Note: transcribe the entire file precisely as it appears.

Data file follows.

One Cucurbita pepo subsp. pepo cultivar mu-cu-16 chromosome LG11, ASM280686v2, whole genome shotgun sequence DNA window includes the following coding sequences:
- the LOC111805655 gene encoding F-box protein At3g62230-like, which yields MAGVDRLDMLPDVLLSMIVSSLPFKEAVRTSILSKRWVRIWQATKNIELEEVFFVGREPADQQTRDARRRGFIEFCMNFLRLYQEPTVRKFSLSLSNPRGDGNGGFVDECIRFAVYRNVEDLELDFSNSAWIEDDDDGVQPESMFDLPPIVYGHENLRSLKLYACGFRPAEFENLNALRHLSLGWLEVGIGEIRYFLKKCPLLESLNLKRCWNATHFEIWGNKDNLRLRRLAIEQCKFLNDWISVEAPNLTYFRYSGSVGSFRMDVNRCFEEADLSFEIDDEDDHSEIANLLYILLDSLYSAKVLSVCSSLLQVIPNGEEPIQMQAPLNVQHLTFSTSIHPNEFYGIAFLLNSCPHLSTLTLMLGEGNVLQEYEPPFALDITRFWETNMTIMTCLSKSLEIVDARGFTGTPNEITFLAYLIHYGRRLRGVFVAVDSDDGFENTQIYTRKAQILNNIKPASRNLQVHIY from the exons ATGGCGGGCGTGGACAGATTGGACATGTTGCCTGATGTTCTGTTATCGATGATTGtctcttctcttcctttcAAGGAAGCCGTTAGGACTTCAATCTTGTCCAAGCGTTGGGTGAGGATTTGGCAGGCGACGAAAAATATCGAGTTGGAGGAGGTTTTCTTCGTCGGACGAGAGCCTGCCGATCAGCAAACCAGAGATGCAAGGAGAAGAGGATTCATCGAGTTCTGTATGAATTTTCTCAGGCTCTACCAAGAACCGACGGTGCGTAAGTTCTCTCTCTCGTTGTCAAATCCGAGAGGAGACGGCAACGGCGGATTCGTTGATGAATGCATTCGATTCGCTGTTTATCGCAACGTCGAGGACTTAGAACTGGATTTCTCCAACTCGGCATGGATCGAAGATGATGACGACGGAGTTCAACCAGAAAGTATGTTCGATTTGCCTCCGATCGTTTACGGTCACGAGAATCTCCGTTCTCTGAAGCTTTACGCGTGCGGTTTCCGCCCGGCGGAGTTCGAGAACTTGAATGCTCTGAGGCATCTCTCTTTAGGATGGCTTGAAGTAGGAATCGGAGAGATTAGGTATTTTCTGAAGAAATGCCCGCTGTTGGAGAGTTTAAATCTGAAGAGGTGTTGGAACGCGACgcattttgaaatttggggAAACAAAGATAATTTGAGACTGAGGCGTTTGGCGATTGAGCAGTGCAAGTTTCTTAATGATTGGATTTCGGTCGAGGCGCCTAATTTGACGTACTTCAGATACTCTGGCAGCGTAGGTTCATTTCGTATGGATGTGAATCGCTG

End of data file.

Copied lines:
One Cucurbita pepo subsp. pepo cultivar mu-cu-16 chromosome LG11, ASM280686v2, whole genome shotgun sequence DNA window includes the following coding sequences:
- the LOC111805655 gene encoding F-box protein At3g62230-like, which yields MAGVDRLDMLPDVLLSMIVSSLPFKEAVRTSILSKRWVRIWQATKNIELEEVFFVGREPADQQTRDARRRGFIEFCMNFLRLYQEPTVRKFSLSLSNPRGDGNGGFVDECIRFAVYRNVEDLELDFSNSAWIEDDDDGVQPESMFDLPPIVYGHENLRSLKLYACGFRPAEFENLNALRHLSLGWLEVGIGEIRYFLKKCPLLESLNLKRCWNATHFEIWGNKDNLRLRRLAIEQCKFLNDWISVEAPNLTYFRYSGSVGSFRMDVNRCFEEADLSFEIDDEDDHSEIANLLYILLDSLYSAKVLSVCSSLLQVIPNGEEPIQMQAPLNVQHLTFSTSIHPNEFYGIAFLLNSCPHLSTLTLMLGEGNVLQEYEPPFALDITRFWETNMTIMTCLSKSLEIVDARGFTGTPNEITFLAYLIHYGRRLRGVFVAVDSDDGFENTQIYTRKAQILNNIKPASRNLQVHIY from the exons ATGGCGGGCGTGGACAGATTGGACATGTTGCCTGATGTTCTGTTATCGATGATTGtctcttctcttcctttcAAGGAAGCCGTTAGGACTTCAATCTTGTCCAAGCGTTGGGTGAGGATTTGGCAGGCGACGAAAAATATCGAGTTGGAGGAGGTTTTCTTCGTCGGACGAGAGCCTGCCGATCAGCAAACCAGAGATGCAAGGAGAAGAGGATTCATCGAGTTCTGTATGAATTTTCTCAGGCTCTACCAAGAACCGACGGTGCGTAAGTTCTCTCTCTCGTTGTCAAATCCGAGAGGAGACGGCAACGGCGGATTCGTTGATGAATGCATTCGATTCGCTGTTTATCGCAACGTCGAGGACTTAGAACTGGATTTCTCCAACTCGGCATGGATCGAAGATGATGACGACGGAGTTCAACCAGAAAGTATGTTCGATTTGCCTCCGATCGTTTACGGTCACGAGAATCTCCGTTCTCTGAAGCTTTACGCGTGCGGTTTCCGCCCGGCGGAGTTCGAGAACTTGAATGCTCTGAGGCATCTCTCTTTAGGATGGCTTGAAGTAGGAATCGGAGAGATTAGGTATTTTCTGAAGAAATGCCCGCTGTTGGAGAGTTTAAATCTGAAGAGGTGTTGGAACGCGACgcattttgaaatttggggAAACAAAGATAATTTGAGACTGAGGCGTTTGGCGATTGAGCAGTGCAAGTTTCTTAATGATTGGATTTCGGTCGAGGCGCCTAATTTGACGTACTTCAGATACTCTGGCAGCGTAGGTTCATTTCGTATGGATGTGAATCGCTG